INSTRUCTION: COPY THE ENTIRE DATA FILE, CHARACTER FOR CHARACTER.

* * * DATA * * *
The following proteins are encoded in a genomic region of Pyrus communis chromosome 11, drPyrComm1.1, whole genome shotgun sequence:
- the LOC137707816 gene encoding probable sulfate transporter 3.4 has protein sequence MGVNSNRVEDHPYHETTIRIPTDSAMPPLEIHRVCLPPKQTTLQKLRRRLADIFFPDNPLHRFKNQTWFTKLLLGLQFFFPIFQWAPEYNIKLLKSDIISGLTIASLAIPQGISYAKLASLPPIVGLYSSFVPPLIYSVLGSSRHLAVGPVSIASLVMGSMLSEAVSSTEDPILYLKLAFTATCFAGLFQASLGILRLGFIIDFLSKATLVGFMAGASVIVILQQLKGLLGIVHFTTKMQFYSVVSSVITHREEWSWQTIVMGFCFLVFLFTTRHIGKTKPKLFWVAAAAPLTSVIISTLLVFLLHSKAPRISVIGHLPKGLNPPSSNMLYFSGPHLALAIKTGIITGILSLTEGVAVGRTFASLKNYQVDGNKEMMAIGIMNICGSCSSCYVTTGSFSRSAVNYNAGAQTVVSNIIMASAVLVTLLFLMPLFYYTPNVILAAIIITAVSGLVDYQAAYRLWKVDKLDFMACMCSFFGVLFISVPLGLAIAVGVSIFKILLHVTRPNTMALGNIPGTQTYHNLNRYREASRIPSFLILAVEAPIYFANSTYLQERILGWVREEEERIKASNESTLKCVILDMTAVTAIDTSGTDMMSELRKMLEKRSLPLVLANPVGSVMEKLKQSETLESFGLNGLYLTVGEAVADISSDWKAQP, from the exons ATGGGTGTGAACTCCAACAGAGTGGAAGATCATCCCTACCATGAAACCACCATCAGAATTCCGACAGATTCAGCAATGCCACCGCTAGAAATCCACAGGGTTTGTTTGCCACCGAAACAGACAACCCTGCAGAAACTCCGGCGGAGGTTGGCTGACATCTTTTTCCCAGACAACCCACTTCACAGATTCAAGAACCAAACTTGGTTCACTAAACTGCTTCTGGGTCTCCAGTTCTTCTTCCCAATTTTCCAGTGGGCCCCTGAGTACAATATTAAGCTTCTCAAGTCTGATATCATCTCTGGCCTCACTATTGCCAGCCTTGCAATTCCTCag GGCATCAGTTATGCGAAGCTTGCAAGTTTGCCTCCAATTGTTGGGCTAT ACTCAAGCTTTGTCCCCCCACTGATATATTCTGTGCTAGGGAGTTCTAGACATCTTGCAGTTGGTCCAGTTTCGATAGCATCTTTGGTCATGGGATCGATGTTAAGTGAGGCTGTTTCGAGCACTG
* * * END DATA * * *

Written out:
The following proteins are encoded in a genomic region of Pyrus communis chromosome 11, drPyrComm1.1, whole genome shotgun sequence:
- the LOC137707816 gene encoding probable sulfate transporter 3.4 has protein sequence MGVNSNRVEDHPYHETTIRIPTDSAMPPLEIHRVCLPPKQTTLQKLRRRLADIFFPDNPLHRFKNQTWFTKLLLGLQFFFPIFQWAPEYNIKLLKSDIISGLTIASLAIPQGISYAKLASLPPIVGLYSSFVPPLIYSVLGSSRHLAVGPVSIASLVMGSMLSEAVSSTEDPILYLKLAFTATCFAGLFQASLGILRLGFIIDFLSKATLVGFMAGASVIVILQQLKGLLGIVHFTTKMQFYSVVSSVITHREEWSWQTIVMGFCFLVFLFTTRHIGKTKPKLFWVAAAAPLTSVIISTLLVFLLHSKAPRISVIGHLPKGLNPPSSNMLYFSGPHLALAIKTGIITGILSLTEGVAVGRTFASLKNYQVDGNKEMMAIGIMNICGSCSSCYVTTGSFSRSAVNYNAGAQTVVSNIIMASAVLVTLLFLMPLFYYTPNVILAAIIITAVSGLVDYQAAYRLWKVDKLDFMACMCSFFGVLFISVPLGLAIAVGVSIFKILLHVTRPNTMALGNIPGTQTYHNLNRYREASRIPSFLILAVEAPIYFANSTYLQERILGWVREEEERIKASNESTLKCVILDMTAVTAIDTSGTDMMSELRKMLEKRSLPLVLANPVGSVMEKLKQSETLESFGLNGLYLTVGEAVADISSDWKAQP, from the exons ATGGGTGTGAACTCCAACAGAGTGGAAGATCATCCCTACCATGAAACCACCATCAGAATTCCGACAGATTCAGCAATGCCACCGCTAGAAATCCACAGGGTTTGTTTGCCACCGAAACAGACAACCCTGCAGAAACTCCGGCGGAGGTTGGCTGACATCTTTTTCCCAGACAACCCACTTCACAGATTCAAGAACCAAACTTGGTTCACTAAACTGCTTCTGGGTCTCCAGTTCTTCTTCCCAATTTTCCAGTGGGCCCCTGAGTACAATATTAAGCTTCTCAAGTCTGATATCATCTCTGGCCTCACTATTGCCAGCCTTGCAATTCCTCag GGCATCAGTTATGCGAAGCTTGCAAGTTTGCCTCCAATTGTTGGGCTAT ACTCAAGCTTTGTCCCCCCACTGATATATTCTGTGCTAGGGAGTTCTAGACATCTTGCAGTTGGTCCAGTTTCGATAGCATCTTTGGTCATGGGATCGATGTTAAGTGAGGCTGTTTCGAGCACTG